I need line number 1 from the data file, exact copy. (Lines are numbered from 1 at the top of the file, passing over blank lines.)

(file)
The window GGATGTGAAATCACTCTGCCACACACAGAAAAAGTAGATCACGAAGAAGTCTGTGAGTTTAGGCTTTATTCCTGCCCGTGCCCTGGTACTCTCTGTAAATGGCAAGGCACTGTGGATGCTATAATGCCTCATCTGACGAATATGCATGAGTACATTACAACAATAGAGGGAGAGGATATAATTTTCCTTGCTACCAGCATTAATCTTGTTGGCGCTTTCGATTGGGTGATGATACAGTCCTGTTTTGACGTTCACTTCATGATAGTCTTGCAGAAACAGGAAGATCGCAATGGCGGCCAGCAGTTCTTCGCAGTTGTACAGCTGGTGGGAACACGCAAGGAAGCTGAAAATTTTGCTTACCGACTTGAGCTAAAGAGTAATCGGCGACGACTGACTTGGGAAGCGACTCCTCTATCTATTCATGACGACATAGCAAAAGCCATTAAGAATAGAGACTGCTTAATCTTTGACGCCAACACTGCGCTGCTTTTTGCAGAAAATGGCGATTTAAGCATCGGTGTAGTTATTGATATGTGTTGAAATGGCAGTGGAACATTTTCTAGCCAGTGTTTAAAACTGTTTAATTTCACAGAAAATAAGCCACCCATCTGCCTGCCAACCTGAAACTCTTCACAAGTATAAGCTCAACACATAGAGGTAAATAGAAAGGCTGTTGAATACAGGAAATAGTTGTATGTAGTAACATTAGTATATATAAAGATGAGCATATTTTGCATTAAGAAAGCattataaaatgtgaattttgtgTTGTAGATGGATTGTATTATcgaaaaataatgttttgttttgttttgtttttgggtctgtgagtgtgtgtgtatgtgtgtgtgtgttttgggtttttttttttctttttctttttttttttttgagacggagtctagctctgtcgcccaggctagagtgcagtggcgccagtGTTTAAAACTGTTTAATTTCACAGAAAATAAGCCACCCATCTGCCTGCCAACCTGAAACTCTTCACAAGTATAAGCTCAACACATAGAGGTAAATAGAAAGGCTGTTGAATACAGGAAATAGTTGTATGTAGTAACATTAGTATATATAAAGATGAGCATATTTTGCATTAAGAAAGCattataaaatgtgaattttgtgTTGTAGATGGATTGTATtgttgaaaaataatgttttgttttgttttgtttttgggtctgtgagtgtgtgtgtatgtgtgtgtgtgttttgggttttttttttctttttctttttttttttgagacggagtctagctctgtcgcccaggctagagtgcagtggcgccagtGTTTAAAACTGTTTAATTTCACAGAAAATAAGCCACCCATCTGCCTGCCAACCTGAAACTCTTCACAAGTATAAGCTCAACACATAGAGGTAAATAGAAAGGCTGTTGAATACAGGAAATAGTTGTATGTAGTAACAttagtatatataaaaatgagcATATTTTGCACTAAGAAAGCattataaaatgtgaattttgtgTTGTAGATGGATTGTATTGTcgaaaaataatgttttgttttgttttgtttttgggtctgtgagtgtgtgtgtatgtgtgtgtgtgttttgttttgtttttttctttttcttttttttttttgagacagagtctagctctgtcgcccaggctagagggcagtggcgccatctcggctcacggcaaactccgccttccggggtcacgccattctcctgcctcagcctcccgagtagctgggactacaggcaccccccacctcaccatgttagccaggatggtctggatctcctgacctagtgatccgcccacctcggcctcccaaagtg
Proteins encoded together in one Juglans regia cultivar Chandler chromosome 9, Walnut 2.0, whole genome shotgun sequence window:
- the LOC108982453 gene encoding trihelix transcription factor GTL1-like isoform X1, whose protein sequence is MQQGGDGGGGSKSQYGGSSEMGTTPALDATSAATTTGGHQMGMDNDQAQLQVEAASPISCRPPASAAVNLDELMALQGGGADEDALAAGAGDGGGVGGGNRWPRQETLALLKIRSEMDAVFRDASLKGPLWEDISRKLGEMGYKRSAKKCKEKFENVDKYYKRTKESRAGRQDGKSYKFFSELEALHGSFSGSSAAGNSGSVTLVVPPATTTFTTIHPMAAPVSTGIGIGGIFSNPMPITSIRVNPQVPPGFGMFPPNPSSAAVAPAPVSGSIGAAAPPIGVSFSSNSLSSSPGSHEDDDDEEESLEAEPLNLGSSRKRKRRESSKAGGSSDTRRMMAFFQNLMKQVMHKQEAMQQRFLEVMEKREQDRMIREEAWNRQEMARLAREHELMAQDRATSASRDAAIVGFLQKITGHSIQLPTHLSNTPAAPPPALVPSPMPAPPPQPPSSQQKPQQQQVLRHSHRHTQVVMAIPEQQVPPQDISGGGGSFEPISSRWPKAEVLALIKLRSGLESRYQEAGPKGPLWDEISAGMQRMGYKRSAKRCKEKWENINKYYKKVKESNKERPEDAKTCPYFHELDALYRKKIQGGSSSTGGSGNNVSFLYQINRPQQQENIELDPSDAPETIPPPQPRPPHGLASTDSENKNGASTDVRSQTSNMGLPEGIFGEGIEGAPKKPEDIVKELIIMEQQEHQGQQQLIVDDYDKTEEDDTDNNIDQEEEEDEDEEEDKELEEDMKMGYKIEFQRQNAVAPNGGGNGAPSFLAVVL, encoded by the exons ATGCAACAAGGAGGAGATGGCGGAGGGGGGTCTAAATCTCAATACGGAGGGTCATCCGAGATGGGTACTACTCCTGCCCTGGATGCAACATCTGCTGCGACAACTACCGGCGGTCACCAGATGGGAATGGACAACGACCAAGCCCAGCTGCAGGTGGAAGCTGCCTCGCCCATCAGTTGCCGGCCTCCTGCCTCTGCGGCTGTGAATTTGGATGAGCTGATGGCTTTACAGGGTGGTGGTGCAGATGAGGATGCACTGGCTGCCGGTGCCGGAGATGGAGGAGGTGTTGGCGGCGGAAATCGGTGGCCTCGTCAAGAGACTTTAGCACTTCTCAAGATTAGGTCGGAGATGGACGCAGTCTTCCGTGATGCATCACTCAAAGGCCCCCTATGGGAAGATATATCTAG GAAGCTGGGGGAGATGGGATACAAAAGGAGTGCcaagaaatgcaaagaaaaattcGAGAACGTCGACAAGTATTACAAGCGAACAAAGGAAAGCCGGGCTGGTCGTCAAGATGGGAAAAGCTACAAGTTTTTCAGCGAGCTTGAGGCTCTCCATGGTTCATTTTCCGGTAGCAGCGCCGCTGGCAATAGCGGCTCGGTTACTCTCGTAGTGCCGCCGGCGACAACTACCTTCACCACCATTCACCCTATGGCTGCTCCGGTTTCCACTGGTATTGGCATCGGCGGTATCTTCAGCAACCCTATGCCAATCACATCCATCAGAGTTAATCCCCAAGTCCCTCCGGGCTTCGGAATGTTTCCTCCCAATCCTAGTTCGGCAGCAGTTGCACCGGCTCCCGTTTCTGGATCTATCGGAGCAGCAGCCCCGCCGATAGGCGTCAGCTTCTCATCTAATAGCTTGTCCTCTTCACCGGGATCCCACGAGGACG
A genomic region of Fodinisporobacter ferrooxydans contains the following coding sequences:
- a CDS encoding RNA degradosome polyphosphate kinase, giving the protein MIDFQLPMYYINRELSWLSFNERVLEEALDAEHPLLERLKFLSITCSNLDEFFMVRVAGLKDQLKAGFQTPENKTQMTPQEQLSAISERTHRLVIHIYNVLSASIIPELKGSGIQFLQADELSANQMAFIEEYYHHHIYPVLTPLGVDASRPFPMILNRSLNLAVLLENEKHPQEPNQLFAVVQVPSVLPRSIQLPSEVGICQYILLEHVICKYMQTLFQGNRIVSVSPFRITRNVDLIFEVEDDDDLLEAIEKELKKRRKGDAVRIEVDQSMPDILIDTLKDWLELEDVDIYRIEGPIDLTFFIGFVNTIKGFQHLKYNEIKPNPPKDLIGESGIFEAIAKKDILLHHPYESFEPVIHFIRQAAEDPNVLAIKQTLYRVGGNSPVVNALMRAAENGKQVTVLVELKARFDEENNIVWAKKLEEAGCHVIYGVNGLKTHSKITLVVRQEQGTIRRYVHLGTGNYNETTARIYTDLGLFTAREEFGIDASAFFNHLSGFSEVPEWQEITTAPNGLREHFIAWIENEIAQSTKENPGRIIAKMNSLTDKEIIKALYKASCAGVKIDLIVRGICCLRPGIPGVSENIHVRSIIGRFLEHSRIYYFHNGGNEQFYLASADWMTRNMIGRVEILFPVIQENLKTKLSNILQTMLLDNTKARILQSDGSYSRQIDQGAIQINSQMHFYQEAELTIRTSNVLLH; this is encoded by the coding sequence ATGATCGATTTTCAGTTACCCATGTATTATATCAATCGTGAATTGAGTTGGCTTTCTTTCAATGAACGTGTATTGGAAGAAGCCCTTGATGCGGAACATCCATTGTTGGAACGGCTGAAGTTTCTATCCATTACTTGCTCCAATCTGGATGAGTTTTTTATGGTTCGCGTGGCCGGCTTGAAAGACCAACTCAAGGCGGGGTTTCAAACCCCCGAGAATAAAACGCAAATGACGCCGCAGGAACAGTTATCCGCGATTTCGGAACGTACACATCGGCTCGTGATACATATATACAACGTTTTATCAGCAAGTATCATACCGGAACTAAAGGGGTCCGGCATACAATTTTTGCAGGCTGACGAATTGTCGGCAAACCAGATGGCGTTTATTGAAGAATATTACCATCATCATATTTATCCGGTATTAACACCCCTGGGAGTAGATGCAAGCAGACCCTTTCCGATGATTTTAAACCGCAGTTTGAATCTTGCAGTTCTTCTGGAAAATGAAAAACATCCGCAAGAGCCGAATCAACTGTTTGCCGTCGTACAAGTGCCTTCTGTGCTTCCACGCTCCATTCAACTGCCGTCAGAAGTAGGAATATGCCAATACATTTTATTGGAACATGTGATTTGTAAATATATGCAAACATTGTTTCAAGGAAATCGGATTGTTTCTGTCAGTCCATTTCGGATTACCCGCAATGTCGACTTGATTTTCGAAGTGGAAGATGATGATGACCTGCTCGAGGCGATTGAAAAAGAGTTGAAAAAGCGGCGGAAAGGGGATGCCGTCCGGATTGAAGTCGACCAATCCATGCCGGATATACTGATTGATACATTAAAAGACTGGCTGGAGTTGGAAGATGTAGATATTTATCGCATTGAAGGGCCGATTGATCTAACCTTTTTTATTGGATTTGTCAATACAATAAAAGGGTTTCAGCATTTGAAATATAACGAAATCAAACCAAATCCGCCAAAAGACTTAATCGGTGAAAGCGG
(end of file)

The window GGATGTGAAATCACTCTGCCACACACAGAAAAAGTAGATCACGAAGAAGTCTGTGAGTTTAGGCTTTATTCCTGCCCGTGCCCTGGTACTCTCTGTAAATGGCAAGGCACTGTGGATGCTATAATGCCTCATCTGACGAATATGCATGAGTACATTACAACAATAGAGGGAGAGGATATAATTTTCCTTGCTACCAGCATTAATCTTGTTGGCGCTTTCGATTGGGTGATGATACAGTCCTGTTTTGACGTTCACTTCATGATAGTCTTGCAGAAACAGGAAGATCGCAATGGCGGCCAGCAGTTCTTCGCAGTTGTACAGCTGGTGGGAACACGCAAGGAAGCTGAAAATTTTGCTTACCGACTTGAGCTAAAGAGTAATCGGCGACGACTGACTTGGGAAGCGACTCCTCTATCTATTCATGACGACATAGCAAAAGCCATTAAGAATAGAGACTGCTTAATCTTTGACGCCAACACTGCGCTGCTTTTTGCAGAAAATGGCGATTTAAGCATCGGTGTAGTTATTGATATGTGTTGAAATGGCAGTGGAACATTTTCTAGCCAGTGTTTAAAACTGTTTAATTTCACAGAAAATAAGCCACCCATCTGCCTGCCAACCTGAAACTCTTCACAAGTATAAGCTCAACACATAGAGGTAAATAGAAAGGCTGTTGAATACAGGAAATAGTTGTATGTAGTAACATTAGTATATATAAAGATGAGCATATTTTGCATTAAGAAAGCattataaaatgtgaattttgtgTTGTAGATGGATTGTATTATcgaaaaataatgttttgttttgttttgtttttgggtctgtgagtgtgtgtgtatgtgtgtgtgtgttttgggtttttttttttctttttctttttttttttttgagacggagtctagctctgtcgcccaggctagagtgcagtggcgccagtGTTTAAAACTGTTTAATTTCACAGAAAATAAGCCACCCATCTGCCTGCCAACCTGAAACTCTTCACAAGTATAAGCTCAACACATAGAGGTAAATAGAAAGGCTGTTGAATACAGGAAATAGTTGTATGTAGTAACATTAGTATATATAAAGATGAGCATATTTTGCATTAAGAAAGCattataaaatgtgaattttgtgTTGTAGATGGATTGTATtgttgaaaaataatgttttgttttgttttgtttttgggtctgtgagtgtgtgtgtatgtgtgtgtgtgttttgggttttttttttctttttctttttttttttgagacggagtctagctctgtcgcccaggctagagtgcagtggcgccagtGTTTAAAACTGTTTAATTTCACAGAAAATAAGCCACCCATCTGCCTGCCAACCTGAAACTCTTCACAAGTATAAGCTCAACACATAGAGGTAAATAGAAAGGCTGTTGAATACAGGAAATAGTTGTATGTAGTAACAttagtatatataaaaatgagcATATTTTGCACTAAGAAAGCattataaaatgtgaattttgtgTTGTAGATGGATTGTATTGTcgaaaaataatgttttgttttgttttgtttttgggtctgtgagtgtgtgtgtatgtgtgtgtgtgttttgttttgtttttttctttttcttttttttttttgagacagagtctagctctgtcgcccaggctagagggcagtggcgccatctcggctcacggcaaactccgccttccggggtcacgccattctcctgcctcagcctcccgagtagctgggactacaggcaccccccacctcaccatgttagccaggatggtctggatctcctgacctagtgatccgcccacctcggcctcccaaagtg